2. Peer productioncould, Benkler argued, outperform traditional organizational forms underconditions of widespread access to networked communications technologies,a multitude of motivations driving contributions, and non-rival informationcapable of being broken down into granular, modular, and easy-to-integrate

      Benkler's early work studied "the role of non-exclusive property regimes and more permeable organizational boundaries" for knowledge products.

  9. Jul 2018
    1. While some of this research has been aimed at building technologies to better support multi-tasking, other research has been critical, pointing out the negative consequences of distraction and task-switching [29]. A parallel line of thinking, called ‘presence bleed’ [16], articulates the way that multi-tasking and extended temporal boundaries blur individuals’ professional and personal identities as work bleeds into and throughout multiple spheres

      Maladapative/problematic studies of time include: multitasking, time-switching, presence bleed (work-life convergence), morality, agency and power, individual vs organizational choices, 24/7 availability, etc.

    2. CSCW has been investigating the relationship of time and work practically from its inception as a scholarly fiel

      Classic CSWC literature on time includes: groupware calendaring systems, temporal rhythm, temporal trajectories, temporal ordering, temporal artifacts.

  10. course-computational-literary-analysis.netlify.com course-computational-literary-analysis.netlify.com
    1. beyond any reasonable doubt

      With this key phrase of legal discourse, Cuff's takes on the role of a prosecutor in a courtroom, shouldering the burden of proof in the case at hand. What is the relationship between detective work and legal argumentation? How does the novel's language put various characters on trial, not only before other characters, but also before the novel's jury of readers? A word collocation analysis of words and phrases with legal significance would help us to determine whether or not legal language shapes standards of evidence in The Moonstone.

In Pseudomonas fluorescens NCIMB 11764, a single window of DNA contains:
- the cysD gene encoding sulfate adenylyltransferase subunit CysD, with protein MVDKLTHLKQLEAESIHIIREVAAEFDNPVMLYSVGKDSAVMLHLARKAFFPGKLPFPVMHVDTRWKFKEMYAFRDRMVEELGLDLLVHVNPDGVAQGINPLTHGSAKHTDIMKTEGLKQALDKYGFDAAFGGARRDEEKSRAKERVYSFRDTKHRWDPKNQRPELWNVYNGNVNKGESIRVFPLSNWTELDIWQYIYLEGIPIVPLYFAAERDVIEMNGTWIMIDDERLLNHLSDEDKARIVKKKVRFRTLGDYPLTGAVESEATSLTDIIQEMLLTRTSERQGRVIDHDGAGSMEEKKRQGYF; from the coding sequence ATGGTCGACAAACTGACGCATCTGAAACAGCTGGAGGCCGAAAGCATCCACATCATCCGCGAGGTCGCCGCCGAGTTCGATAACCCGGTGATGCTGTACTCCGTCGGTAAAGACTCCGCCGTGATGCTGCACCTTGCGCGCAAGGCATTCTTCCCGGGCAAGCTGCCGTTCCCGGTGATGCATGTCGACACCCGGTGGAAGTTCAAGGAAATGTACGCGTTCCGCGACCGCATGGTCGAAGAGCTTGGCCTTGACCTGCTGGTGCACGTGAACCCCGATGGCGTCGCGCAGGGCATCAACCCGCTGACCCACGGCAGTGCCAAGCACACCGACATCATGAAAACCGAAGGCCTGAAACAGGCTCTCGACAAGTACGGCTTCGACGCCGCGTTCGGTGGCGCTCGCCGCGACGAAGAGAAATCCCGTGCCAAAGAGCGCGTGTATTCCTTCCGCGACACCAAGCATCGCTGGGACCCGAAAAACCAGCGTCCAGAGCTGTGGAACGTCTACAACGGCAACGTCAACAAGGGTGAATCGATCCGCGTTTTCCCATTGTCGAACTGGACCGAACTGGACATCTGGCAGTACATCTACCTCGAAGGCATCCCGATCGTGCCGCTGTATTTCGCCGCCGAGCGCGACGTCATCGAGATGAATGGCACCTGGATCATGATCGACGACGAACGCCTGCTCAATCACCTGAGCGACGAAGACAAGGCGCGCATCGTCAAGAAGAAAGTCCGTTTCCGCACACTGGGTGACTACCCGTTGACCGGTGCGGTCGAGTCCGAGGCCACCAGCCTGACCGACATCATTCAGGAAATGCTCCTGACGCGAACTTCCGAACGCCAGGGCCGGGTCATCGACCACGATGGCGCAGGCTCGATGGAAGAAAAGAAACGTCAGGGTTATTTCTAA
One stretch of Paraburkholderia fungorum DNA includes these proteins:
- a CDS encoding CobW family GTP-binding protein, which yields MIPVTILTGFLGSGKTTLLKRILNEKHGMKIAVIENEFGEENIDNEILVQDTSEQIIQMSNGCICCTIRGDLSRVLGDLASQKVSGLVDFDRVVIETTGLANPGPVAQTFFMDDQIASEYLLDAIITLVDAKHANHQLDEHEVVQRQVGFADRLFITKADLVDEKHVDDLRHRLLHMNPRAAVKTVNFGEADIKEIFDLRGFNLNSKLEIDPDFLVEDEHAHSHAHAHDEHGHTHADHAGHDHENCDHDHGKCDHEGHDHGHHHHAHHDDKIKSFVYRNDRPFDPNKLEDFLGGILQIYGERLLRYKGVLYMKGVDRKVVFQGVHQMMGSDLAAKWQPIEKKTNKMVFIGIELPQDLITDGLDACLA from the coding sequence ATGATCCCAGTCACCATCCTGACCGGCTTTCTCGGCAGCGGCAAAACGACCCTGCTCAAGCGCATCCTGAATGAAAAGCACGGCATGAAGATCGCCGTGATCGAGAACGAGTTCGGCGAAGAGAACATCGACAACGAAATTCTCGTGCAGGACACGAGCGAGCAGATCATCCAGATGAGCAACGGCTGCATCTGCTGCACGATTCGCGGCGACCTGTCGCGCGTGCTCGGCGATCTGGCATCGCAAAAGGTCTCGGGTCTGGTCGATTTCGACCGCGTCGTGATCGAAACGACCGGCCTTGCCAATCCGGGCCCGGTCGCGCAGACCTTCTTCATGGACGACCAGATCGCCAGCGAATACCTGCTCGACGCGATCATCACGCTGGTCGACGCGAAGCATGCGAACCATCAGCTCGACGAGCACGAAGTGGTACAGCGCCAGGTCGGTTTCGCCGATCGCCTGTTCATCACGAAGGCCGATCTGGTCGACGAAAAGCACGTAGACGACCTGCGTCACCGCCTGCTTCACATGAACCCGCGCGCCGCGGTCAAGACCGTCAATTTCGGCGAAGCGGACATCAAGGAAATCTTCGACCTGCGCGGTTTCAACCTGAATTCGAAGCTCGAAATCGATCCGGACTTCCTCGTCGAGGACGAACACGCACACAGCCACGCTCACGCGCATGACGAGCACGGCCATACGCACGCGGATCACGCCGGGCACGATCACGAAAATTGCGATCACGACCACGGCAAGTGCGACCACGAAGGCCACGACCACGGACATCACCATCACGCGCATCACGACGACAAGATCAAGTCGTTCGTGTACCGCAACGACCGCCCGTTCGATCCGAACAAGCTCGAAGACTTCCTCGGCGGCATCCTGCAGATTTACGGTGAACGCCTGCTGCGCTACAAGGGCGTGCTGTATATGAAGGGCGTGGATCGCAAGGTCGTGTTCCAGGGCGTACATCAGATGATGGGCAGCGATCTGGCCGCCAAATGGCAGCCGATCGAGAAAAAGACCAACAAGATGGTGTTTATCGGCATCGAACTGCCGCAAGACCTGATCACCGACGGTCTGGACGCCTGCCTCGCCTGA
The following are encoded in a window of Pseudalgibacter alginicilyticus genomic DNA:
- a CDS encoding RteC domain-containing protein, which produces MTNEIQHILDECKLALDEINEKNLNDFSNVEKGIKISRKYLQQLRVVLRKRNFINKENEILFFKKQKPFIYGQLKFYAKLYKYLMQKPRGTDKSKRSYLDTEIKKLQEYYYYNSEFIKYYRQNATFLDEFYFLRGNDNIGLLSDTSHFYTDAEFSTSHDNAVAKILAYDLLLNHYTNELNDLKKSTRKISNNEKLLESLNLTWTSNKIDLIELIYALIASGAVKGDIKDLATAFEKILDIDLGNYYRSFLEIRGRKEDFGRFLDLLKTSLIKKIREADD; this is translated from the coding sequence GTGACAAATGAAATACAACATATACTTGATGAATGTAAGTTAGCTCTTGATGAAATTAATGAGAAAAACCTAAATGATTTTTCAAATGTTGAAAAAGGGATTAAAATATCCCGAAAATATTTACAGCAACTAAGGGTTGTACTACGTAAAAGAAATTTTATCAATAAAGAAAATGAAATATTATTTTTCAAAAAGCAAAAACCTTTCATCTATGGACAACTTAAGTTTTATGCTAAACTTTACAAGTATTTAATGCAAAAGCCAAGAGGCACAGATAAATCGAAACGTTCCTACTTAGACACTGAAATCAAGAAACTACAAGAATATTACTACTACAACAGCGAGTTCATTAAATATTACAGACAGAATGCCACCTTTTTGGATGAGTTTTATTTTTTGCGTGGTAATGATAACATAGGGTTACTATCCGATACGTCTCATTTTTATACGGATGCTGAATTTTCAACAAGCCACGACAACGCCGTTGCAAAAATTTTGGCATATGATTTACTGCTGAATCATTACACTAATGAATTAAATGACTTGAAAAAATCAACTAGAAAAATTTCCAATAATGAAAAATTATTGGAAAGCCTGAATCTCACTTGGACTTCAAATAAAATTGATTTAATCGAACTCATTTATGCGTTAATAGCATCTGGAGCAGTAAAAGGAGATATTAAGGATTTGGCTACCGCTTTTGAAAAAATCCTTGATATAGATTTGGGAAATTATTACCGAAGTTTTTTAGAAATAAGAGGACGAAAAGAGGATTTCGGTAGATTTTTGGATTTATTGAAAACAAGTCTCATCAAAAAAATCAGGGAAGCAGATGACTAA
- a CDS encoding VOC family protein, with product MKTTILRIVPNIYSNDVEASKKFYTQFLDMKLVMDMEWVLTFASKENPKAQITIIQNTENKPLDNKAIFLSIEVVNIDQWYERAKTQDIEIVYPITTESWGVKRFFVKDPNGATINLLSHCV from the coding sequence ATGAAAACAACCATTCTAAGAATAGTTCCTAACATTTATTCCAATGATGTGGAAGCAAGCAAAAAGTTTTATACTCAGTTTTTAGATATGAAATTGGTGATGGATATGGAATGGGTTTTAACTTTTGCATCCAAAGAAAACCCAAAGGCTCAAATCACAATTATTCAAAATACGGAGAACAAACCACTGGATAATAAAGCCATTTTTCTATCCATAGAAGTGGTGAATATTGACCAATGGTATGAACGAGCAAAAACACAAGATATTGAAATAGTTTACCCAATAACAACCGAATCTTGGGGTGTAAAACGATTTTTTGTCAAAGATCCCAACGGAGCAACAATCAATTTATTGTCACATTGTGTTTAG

2. Here, again, there is a motive under the surface; and, here again, I fancy that I can find it out.

      Once again, we encounter the language of detective work, which often involves the uncovering and probing of underlying motives. What distinguishes Betteredge's "detective fever" from Ezra Jennings's understanding of detection? We could operationalize this comparative question into a word collocation study of target words that are associated with detective work (e.g., "detective," "suspect," "motive," etc.).

    1. Lev Vygotsky’s seminal work asserted that social interaction is a fundamental aspect of learning. And if he were alive today, he would most likely agree with the saying “two minds are better than one.” He might add, “Better yet, how about three or four?”

      Vygotsky- social interaction is fundamental in learning- group work is the perfect way to do this- 2 heads are better than one:)

    1. Attitudes towards looking like you’re working when you aren’t are akin to school policies that require students to perform attention, as though the performance of attention may be linked to actual attention, or even learning. The pretending takes precedence over the actual doing.

      Amazing parallel here.

  11. Jun 2018
    1. But what makes the story in places like Toledo and the region around it hard for many politicians and even economists to understand is that the anxiety goes well beyond automation and the number of jobs. For many people, your job defines your life.
    2. I had a learning disability when I was in school. But I could do factory work. Factory work is what we did. Now robots do that job. What happens to people like me?
    3. People have come to believe that they, their jobs, their communities, and the social contract that binds them to work and place and each other are under threat. And they’re not wrong.